Its never only about the salary, though yes, it should definitely be increased. Its about how a Morah is valued by the administration and society. When I first started teaching, over 25 years ago, there was pride in being a teacher. Mitzva notes were full of thanks and cute anecdotes that the child repeated at home. Hanhala was sincerly interested in curriculum and how the children where doing. Planbooks were given feedback. Nowadays a bagful of Chanuka projects, and a child well prepared for the chag, elicited just one thank you note out of a class of 20 - just one parent cared enough about her child's chinuch and the Morah behind it to write a note? The PTA collects 10$ per a Morah for a Chanuka tip, I know with large families it adds up and living on a very limited budget myself I understand that finances are tight, but, $10 for teaching their preschool son 7 hours a day and then spending hours in the evening on prep and parent-teacher communication all year long? From families that all manage to tip the delivery guy $2 on a weekly basis, adding up to $100, for shlepping their delivery box? Its like a slap in our face. And Hanhala, being preoccupied with making sure that we're complying with government requirements so that they don't loose 3k, UPK or headstart funding, no longer give Morahs the feedback, PD and thanks they need and deserve. My daughter recently went into teaching in a local elementary school. Capable, hard working, passionate and knowing how to relate to people she looked forward to a successful career. All was well until a month into the school year when as a first year teacher she may, or may not, have given a bit too much homework. A mother posted a complaint on the class' parent body group chat, another responded in kind and within a day a well liked teacher was turned into mince meat. Mothers, you want good teachers for your child? Support them. That doesn't mean you cant voice a complaint or suggestion. That does mean you have to voice complimentary feedback as well and nip negative 'hock' at the bud.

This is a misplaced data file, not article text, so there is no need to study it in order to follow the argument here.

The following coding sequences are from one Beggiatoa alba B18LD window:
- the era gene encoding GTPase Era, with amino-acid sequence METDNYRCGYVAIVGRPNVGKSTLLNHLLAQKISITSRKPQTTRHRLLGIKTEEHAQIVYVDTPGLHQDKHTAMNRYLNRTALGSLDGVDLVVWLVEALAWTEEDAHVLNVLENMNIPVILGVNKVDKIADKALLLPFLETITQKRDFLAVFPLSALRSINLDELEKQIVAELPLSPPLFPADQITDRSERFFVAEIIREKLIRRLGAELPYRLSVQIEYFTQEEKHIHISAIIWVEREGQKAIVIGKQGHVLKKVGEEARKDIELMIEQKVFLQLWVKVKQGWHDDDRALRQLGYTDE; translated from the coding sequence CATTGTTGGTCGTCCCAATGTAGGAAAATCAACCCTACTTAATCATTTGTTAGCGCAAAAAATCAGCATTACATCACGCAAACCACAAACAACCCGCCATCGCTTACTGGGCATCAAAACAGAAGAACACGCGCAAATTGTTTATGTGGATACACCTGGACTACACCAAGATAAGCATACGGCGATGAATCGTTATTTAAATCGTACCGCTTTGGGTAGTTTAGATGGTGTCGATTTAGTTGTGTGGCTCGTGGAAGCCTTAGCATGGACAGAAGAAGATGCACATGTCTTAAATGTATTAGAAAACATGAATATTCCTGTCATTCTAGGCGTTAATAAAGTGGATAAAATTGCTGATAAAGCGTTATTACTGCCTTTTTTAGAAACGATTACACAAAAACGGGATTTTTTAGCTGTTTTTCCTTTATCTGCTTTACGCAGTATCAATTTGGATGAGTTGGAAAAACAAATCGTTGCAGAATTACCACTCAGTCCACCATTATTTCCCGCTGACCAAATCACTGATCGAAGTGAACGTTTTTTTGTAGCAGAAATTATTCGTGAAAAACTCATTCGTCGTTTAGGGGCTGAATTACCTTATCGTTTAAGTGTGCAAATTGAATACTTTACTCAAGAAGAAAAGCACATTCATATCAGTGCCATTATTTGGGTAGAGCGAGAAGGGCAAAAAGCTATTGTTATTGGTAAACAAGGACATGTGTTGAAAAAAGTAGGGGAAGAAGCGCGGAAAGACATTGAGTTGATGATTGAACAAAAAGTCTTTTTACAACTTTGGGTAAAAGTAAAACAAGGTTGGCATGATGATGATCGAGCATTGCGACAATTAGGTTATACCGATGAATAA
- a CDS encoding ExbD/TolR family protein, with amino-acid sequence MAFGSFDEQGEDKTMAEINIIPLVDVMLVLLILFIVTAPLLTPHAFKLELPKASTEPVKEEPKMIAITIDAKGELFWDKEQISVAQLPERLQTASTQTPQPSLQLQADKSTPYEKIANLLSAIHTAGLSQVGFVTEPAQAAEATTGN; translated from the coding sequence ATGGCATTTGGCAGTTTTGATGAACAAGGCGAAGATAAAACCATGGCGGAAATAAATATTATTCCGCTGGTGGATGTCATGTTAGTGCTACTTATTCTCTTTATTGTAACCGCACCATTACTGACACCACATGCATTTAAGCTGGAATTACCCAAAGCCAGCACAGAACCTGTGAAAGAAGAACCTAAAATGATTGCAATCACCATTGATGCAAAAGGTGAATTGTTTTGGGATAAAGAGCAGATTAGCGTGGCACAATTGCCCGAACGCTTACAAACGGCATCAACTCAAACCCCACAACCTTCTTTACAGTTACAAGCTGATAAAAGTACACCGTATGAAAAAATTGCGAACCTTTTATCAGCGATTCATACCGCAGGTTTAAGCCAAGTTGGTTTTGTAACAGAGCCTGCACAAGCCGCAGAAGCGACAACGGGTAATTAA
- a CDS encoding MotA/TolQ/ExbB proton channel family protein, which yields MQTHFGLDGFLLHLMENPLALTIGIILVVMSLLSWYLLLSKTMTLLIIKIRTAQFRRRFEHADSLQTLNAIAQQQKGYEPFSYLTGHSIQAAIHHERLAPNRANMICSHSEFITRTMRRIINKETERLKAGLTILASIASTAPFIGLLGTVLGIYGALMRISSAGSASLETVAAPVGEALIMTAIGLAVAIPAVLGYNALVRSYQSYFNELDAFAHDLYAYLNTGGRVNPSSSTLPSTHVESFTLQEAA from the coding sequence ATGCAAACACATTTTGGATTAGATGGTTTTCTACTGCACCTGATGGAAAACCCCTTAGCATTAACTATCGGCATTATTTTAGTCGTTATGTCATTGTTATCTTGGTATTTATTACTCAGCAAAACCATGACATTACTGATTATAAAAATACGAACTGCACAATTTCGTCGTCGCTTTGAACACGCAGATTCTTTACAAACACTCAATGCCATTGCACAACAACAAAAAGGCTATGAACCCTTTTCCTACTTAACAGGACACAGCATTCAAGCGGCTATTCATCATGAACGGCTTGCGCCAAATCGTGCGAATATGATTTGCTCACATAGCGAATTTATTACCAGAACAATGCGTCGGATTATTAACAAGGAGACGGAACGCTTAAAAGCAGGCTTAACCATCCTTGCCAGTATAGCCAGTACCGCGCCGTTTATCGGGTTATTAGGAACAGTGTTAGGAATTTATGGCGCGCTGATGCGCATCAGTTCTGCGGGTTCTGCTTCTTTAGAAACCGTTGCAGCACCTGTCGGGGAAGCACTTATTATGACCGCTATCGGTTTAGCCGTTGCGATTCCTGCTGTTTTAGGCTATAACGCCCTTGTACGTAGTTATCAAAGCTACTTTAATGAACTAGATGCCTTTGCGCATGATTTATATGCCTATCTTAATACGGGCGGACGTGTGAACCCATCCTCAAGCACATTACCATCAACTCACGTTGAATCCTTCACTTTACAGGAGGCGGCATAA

I feel everyone should do what works for them. If you get your degree in special education and work for a school you can get paid decent. I recommend a Jewish college like Touro request separate classes, Sara Schenirer or Raizel Right. You can work under the board of ed in a Jewish school as a provider. You can be a literacy teacher, with that masters program and get compensated via an agency. There are many options. For Jewish schools, I would honestly recommend as many of them ALL TOGETHER to team up to request funds from the mayor, senators, councilmen, anyone influential with fairly compensating teachers and tuition reduction. Presenting influential letters from rabbis to the government with a lot of prayer should help. The right contacts have to be made. That to me, is the answer. We can start this initiative under the direction of rabbis with Torah Umesorahs help and then start advertising that we need to work on this project. We have to mention to them that the students quality of education isn't what it should be and this is affecting their future. WE NEED YOUR HELP! In turn, all the funds the government invests will be repaid tenfold by having students being given great educational opportunities and that will positively affect society.
I went into chinuch because I love teaching. When my school couldnt pay me, and even told me to ask my parents for help, I went to work for the public school system. Now, years later, I am still owed over 50,000 dollars in back pay.
'Feeling underappreciated or undervalued' is rated as one of the top eight causes of teacher burnout. (choosingtherapy.com) Underappreciated? Undervalued? Yes. The teachers and moros of today have been struggling to let their voices be heard. This can't go on. Once upon a time, teaching was
Chaya* feels like a hamster on a wheel. Invoice paid, invoice closed. Email received, email sent. Time clock in, time clock out. It's the never-ending slog of her office job that gets her down every single day. It's the joy of discovering the right path to a student's heart. The triumph of
'There are no applicants! I am the beggar- I made seventy humiliating phone calls...' 'I open the community directory and cold call people to BEG them to consider the position...' 'We hired a post-seminary girl who seemed to have potential...we can't ignore the fact that she has zero